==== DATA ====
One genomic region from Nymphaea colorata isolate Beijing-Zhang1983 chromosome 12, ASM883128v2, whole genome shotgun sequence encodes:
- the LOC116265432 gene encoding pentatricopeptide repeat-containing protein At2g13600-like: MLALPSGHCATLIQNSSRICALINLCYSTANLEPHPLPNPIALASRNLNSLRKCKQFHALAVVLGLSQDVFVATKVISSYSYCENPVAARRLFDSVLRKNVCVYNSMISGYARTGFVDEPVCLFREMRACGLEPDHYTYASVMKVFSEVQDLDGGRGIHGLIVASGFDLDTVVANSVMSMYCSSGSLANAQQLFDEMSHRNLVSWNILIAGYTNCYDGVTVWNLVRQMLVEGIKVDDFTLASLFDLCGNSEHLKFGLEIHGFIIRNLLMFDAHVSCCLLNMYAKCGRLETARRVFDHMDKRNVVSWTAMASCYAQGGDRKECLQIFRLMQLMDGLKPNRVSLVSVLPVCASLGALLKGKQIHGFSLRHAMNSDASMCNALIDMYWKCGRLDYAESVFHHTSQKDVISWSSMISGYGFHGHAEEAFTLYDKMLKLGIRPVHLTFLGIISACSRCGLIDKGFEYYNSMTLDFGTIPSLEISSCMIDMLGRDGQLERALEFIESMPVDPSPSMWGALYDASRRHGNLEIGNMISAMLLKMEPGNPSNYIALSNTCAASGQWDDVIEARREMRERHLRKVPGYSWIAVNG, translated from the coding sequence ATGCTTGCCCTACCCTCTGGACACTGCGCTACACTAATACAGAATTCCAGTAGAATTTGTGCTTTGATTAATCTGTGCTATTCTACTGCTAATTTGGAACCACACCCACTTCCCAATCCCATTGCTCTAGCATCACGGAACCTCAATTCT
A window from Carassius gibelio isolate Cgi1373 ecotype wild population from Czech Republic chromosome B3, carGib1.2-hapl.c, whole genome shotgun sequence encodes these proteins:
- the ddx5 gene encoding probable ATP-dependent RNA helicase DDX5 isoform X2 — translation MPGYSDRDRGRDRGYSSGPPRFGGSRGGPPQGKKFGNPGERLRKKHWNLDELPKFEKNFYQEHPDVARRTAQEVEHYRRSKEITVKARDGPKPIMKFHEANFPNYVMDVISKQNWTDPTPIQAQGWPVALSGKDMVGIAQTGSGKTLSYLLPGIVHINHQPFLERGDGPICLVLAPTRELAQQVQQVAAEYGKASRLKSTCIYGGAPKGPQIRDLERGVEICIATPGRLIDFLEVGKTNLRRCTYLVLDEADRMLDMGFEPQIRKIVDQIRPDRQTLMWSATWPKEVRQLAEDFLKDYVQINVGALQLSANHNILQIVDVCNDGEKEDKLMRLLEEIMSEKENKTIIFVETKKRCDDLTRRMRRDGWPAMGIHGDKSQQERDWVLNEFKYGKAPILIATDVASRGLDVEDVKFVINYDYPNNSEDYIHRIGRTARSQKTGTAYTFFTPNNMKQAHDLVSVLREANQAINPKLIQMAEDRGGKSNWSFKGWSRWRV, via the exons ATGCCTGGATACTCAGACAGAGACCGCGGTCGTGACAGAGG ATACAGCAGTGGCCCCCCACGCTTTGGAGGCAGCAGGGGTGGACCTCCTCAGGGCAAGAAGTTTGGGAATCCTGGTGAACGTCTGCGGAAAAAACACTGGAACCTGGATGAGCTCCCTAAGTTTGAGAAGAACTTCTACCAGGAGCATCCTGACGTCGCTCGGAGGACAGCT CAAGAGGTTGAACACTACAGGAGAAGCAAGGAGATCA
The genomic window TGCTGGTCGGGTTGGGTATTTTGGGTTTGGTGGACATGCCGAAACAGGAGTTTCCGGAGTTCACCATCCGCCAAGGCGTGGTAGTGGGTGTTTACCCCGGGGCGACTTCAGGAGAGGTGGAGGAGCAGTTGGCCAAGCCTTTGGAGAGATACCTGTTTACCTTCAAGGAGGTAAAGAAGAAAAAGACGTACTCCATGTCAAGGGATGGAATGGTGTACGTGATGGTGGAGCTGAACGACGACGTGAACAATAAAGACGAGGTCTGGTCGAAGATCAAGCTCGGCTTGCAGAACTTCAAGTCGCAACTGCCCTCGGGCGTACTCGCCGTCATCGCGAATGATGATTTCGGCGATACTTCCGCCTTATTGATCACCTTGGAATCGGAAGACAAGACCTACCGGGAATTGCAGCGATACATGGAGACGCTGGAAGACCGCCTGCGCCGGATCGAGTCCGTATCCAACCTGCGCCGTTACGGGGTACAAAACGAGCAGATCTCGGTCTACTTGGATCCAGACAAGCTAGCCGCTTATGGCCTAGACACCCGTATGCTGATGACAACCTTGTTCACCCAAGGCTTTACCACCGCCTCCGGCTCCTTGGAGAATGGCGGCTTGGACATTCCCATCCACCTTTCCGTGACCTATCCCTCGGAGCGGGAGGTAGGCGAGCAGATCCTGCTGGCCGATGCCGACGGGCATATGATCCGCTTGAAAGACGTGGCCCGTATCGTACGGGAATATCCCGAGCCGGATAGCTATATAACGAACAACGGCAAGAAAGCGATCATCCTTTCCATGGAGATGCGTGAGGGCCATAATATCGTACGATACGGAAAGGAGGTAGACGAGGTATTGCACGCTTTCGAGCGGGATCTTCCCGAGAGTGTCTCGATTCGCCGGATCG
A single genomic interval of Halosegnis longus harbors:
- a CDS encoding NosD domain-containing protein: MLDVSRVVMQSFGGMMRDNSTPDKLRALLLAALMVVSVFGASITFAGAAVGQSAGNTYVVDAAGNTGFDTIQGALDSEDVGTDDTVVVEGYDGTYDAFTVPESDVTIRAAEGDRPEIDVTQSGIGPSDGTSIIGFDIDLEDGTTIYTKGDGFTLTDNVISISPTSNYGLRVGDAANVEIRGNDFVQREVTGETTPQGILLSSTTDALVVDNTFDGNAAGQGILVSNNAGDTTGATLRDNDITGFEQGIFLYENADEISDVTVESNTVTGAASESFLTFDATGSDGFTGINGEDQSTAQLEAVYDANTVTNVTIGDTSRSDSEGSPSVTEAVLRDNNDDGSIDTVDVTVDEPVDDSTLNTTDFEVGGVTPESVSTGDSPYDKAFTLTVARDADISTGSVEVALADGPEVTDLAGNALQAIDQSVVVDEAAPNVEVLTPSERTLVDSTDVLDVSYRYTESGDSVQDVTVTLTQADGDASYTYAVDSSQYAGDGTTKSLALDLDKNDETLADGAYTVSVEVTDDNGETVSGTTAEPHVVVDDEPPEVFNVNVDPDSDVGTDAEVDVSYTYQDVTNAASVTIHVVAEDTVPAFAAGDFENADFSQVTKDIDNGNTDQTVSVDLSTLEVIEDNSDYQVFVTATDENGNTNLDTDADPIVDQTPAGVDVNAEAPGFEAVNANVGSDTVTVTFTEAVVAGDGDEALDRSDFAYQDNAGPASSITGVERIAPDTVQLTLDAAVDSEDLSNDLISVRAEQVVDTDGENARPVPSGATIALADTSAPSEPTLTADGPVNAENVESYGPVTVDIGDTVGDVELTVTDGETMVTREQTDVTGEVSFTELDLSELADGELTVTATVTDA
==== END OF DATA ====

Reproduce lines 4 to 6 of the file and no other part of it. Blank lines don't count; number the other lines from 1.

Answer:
- the ddx5 gene encoding probable ATP-dependent RNA helicase DDX5 isoform X2 — translation MPGYSDRDRGRDRGYSSGPPRFGGSRGGPPQGKKFGNPGERLRKKHWNLDELPKFEKNFYQEHPDVARRTAQEVEHYRRSKEITVKARDGPKPIMKFHEANFPNYVMDVISKQNWTDPTPIQAQGWPVALSGKDMVGIAQTGSGKTLSYLLPGIVHINHQPFLERGDGPICLVLAPTRELAQQVQQVAAEYGKASRLKSTCIYGGAPKGPQIRDLERGVEICIATPGRLIDFLEVGKTNLRRCTYLVLDEADRMLDMGFEPQIRKIVDQIRPDRQTLMWSATWPKEVRQLAEDFLKDYVQINVGALQLSANHNILQIVDVCNDGEKEDKLMRLLEEIMSEKENKTIIFVETKKRCDDLTRRMRRDGWPAMGIHGDKSQQERDWVLNEFKYGKAPILIATDVASRGLDVEDVKFVINYDYPNNSEDYIHRIGRTARSQKTGTAYTFFTPNNMKQAHDLVSVLREANQAINPKLIQMAEDRGGKSNWSFKGWSRWRV, via the exons ATGCCTGGATACTCAGACAGAGACCGCGGTCGTGACAGAGG ATACAGCAGTGGCCCCCCACGCTTTGGAGGCAGCAGGGGTGGACCTCCTCAGGGCAAGAAGTTTGGGAATCCTGGTGAACGTCTGCGGAAAAAACACTGGAACCTGGATGAGCTCCCTAAGTTTGAGAAGAACTTCTACCAGGAGCATCCTGACGTCGCTCGGAGGACAGCT CAAGAGGTTGAACACTACAGGAGAAGCAAGGAGATCA
The genomic window TGCTGGTCGGGTTGGGTATTTTGGGTTTGGTGGACATGCCGAAACAGGAGTTTCCGGAGTTCACCATCCGCCAAGGCGTGGTAGTGGGTGTTTACCCCGGGGCGACTTCAGGAGAGGTGGAGGAGCAGTTGGCCAAGCCTTTGGAGAGATACCTGTTTACCTTCAAGGAGGTAAAGAAGAAAAAGACGTACTCCATGTCAAGGGATGGAATGGTGTACGTGATGGTGGAGCTGAACGACGACGTGAACAATAAAGACGAGGTCTGGTCGAAGATCAAGCTCGGCTTGCAGAACTTCAAGTCGCAACTGCCCTCGGGCGTACTCGCCGTCATCGCGAATGATGATTTCGGCGATACTTCCGCCTTATTGATCACCTTGGAATCGGAAGACAAGACCTACCGGGAATTGCAGCGATACATGGAGACGCTGGAAGACCGCCTGCGCCGGATCGAGTCCGTATCCAACCTGCGCCGTTACGGGGTACAAAACGAGCAGATCTCGGTCTACTTGGATCCAGACAAGCTAGCCGCTTATGGCCTAGACACCCGTATGCTGATGACAACCTTGTTCACCCAAGGCTTTACCACCGCCTCCGGCTCCTTGGAGAATGGCGGCTTGGACATTCCCATCCACCTTTCCGTGACCTATCCCTCGGAGCGGGAGGTAGGCGAGCAGATCCTGCTGGCCGATGCCGACGGGCATATGATCCGCTTGAAAGACGTGGCCCGTATCGTACGGGAATATCCCGAGCCGGATAGCTATATAACGAACAACGGCAAGAAAGCGATCATCCTTTCCATGGAGATGCGTGAGGGCCATAATATCGTACGATACGGAAAGGAGGTAGACGAGGTATTGCACGCTTTCGAGCGGGATCTTCCCGAGAGTGTCTCGATTCGCCGGATCG
A single genomic interval of Halosegnis longus harbors: